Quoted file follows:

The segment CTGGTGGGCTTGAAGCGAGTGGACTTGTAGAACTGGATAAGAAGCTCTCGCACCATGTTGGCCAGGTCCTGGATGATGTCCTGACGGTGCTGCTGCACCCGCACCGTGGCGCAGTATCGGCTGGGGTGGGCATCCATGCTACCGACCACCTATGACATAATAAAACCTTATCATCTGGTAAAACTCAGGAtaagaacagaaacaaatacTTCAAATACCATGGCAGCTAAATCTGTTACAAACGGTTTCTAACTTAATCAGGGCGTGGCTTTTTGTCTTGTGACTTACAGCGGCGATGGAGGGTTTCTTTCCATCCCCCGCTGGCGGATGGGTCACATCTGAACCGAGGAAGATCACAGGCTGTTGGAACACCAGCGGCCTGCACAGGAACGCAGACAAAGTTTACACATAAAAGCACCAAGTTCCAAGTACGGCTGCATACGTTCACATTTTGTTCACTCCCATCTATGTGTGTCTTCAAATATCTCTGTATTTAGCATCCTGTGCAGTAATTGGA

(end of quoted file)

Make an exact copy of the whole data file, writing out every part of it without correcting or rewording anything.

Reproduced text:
The segment CTGGTGGGCTTGAAGCGAGTGGACTTGTAGAACTGGATAAGAAGCTCTCGCACCATGTTGGCCAGGTCCTGGATGATGTCCTGACGGTGCTGCTGCACCCGCACCGTGGCGCAGTATCGGCTGGGGTGGGCATCCATGCTACCGACCACCTATGACATAATAAAACCTTATCATCTGGTAAAACTCAGGAtaagaacagaaacaaatacTTCAAATACCATGGCAGCTAAATCTGTTACAAACGGTTTCTAACTTAATCAGGGCGTGGCTTTTTGTCTTGTGACTTACAGCGGCGATGGAGGGTTTCTTTCCATCCCCCGCTGGCGGATGGGTCACATCTGAACCGAGGAAGATCACAGGCTGTTGGAACACCAGCGGCCTGCACAGGAACGCAGACAAAGTTTACACATAAAAGCACCAAGTTCCAAGTACGGCTGCATACGTTCACATTTTGTTCACTCCCATCTATGTGTGTCTTCAAATATCTCTGTATTTAGCATCCTGTGCAGTAATTGGA